The secular humanist, embracing a Darwinian account of history, is also troubled by suffering in the world, but this demonstrates an inconsistency between his philosophy and his experience. In other words, there is no reason why one who accepts Darwinism should be troubled by suffering happening to others- "survival of the fittest" requires a great deal of suffering, and if this is the "natural" way things occur, then with an increase of understanding, we should be able to evolve past useless empathy (or, at least, to sublimate it unless it is deemed useful for survival in a given situation).

But the Christian account gives a cogent reason why suffering in the world troubles us so: it is because suffering is unnatural. In the all-good world that God created there would have been no suffering. Suffering was introduced from the creatures' side, as we committed rebellion against God. It is this rebellion that Christ comes to end, having come the first time to take the punishment for our rebellion upon Himself on the Cross, and coming again at the end of history to set all things right.

In the new heavens and new earth, which Christ will bring about, there will be no more suffering. Only by rejecting Him and continuing in sin against God will unbelievers continue to suffer eternally in Hell.

Mr. Fosi said...

Yes Dan, but even if they redefine the terms, their assumptions still stand against them.

That is, unless they juxtapose the terms such that good is evil and vice versa. At that point though, I think we'll have left the domain of this "NEXT!" and moved into another.

The assumptions of the questioner are:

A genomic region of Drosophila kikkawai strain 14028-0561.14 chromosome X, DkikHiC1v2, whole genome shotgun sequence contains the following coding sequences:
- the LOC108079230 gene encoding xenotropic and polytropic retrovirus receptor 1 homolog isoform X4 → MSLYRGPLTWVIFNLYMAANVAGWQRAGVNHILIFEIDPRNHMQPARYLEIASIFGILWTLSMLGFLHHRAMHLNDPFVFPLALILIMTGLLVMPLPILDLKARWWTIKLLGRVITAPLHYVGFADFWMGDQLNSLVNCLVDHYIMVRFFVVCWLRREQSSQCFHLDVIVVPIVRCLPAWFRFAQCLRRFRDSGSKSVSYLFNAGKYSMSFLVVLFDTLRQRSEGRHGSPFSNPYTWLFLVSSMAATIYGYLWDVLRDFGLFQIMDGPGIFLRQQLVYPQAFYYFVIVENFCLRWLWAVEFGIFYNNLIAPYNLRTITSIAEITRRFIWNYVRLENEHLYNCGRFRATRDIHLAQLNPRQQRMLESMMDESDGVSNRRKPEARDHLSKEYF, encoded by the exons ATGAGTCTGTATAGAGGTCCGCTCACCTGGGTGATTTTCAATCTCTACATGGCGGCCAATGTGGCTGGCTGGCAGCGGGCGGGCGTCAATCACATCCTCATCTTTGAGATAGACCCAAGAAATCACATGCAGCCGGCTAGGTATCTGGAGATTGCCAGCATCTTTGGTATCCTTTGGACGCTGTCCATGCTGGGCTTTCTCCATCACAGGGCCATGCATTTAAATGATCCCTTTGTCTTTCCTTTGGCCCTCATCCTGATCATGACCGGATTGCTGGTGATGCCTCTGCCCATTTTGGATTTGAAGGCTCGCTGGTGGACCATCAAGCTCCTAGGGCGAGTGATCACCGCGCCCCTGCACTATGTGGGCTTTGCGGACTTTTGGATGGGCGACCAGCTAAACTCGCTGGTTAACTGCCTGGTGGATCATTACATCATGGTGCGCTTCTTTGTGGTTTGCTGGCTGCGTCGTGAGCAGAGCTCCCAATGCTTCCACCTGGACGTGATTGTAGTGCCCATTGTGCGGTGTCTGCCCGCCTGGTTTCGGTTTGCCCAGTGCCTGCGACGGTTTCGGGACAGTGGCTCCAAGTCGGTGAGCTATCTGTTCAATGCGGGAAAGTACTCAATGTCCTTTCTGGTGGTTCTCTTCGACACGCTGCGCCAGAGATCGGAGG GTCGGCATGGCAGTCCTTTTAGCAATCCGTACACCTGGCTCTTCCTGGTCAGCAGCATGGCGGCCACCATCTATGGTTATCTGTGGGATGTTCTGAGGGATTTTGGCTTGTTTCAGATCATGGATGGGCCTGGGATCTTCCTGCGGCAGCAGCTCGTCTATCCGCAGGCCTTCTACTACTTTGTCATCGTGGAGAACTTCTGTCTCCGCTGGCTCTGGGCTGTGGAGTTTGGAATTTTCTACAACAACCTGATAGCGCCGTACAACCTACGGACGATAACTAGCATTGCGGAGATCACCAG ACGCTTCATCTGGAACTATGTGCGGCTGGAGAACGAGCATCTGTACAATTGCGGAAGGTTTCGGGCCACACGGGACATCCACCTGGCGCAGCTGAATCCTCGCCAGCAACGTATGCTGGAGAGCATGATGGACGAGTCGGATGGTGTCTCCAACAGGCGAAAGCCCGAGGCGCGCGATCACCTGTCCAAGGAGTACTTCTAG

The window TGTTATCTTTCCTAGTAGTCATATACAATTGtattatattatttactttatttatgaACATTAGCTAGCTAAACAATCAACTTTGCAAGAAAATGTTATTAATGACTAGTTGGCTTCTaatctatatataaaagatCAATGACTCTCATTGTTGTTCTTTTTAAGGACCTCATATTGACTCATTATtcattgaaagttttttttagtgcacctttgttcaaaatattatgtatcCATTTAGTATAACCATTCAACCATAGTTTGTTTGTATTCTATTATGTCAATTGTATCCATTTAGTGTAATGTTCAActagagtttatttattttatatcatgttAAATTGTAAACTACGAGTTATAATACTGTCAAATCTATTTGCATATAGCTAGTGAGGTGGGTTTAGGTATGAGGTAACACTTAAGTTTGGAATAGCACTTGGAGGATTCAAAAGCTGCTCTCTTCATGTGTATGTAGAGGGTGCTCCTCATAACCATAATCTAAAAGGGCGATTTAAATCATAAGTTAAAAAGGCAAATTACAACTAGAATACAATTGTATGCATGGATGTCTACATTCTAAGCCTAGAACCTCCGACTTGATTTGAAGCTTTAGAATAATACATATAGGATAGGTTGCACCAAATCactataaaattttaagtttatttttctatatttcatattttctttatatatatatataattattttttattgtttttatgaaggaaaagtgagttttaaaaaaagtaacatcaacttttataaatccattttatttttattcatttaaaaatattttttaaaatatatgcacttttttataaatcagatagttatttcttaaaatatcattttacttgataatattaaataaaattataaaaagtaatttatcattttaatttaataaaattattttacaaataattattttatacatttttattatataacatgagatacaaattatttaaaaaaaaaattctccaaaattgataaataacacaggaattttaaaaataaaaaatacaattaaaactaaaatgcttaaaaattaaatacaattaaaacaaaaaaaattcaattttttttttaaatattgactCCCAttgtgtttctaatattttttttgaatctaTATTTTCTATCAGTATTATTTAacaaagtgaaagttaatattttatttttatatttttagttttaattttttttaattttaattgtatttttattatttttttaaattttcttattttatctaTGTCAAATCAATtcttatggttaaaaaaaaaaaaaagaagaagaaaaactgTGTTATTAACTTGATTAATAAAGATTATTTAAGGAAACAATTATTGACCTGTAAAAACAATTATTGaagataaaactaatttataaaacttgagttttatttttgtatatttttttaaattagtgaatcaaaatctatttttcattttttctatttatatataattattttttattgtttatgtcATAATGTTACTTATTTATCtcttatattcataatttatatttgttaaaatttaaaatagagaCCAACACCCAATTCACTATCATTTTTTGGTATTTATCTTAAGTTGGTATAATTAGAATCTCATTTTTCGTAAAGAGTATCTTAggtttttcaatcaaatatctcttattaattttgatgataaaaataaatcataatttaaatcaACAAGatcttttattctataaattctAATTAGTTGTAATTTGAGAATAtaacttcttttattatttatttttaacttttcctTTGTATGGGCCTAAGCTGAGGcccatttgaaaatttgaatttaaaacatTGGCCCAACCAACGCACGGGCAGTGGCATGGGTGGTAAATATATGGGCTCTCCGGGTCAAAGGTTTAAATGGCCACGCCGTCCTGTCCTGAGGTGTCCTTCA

- suffering is bad
- suffering exists
- man exists
- man is...?
- God does not exist or God exists but is indifferent or God exists and is bad.

No matter which assumption about God they make, it stands against their case since all their assumptions about God fail to account for both suffering and alleviation.

Can the assumption that man is inherently good account for both the suffering and alleviation? I'd like to see that case presented.

As I see it, the assumptions that man is evil but that God is good explain both the suffering and the alleviation of it.

I'm not married to the argument as present and welcome critique. I operate in tdhe academic world and these sorts of objections are precisely the ones that I encounter regularly. As such, I am interested in having my iron sharpened (Pv 27:17).

donsands said...

It does seem little, when we compare God's blessing His creation, and then cursing it.

Evene though He cursed it, because of Adam, the serpent, and Eve, the Earth is still quite a marvelous place.

" You're a Christian? Aren't you troubled by the suffering in the world?"

"Absolutely. I hate to see Chimpanzees ripping smaller monkey's arm out from their sockets, and legs from their sockets alive. Or a Komodo dragon chewing on the hindquarter of a deer for hours while the deer is still alive.

However, the Lord will make all things right. There will be the blessedness of the Earth once again, as it was when God first created it; and even more marvelous."

Webster Hunt (Parts Man) said...

You know, the assumption that man is inherently good goes against the grain of common sense, though, doesn't it? Because if man was inherently good, then we wouldn't have to train our kids to do right, there wouldn't be prisons, correction centers, etc. etc. So is it that people try to justify themselves rather than the fact that they are ignorant, or that unregenerate folks just don't think about these things? I'm asking this because I thought that scripture says that we are aware of the fact that our deeds are evil, but that we suppress it. Am I misunderstanding that?

DJP said...

The objector is always sure that he is good.

Sir Brass said...


Yes there is so relatively little of it compared to what there ought to be coming from the Lord due to our rebellion and iniquities.

Mark B. Hanson said...

To build on what ajlin said, if we are the product of "nature red in tooth and claw", whence comes any expectation that we will (let alone "ought to") transcend that dynamic? Why should the athiest consider it "evil" that one man shoots another over a girlfriend - it's all about the genes, baby!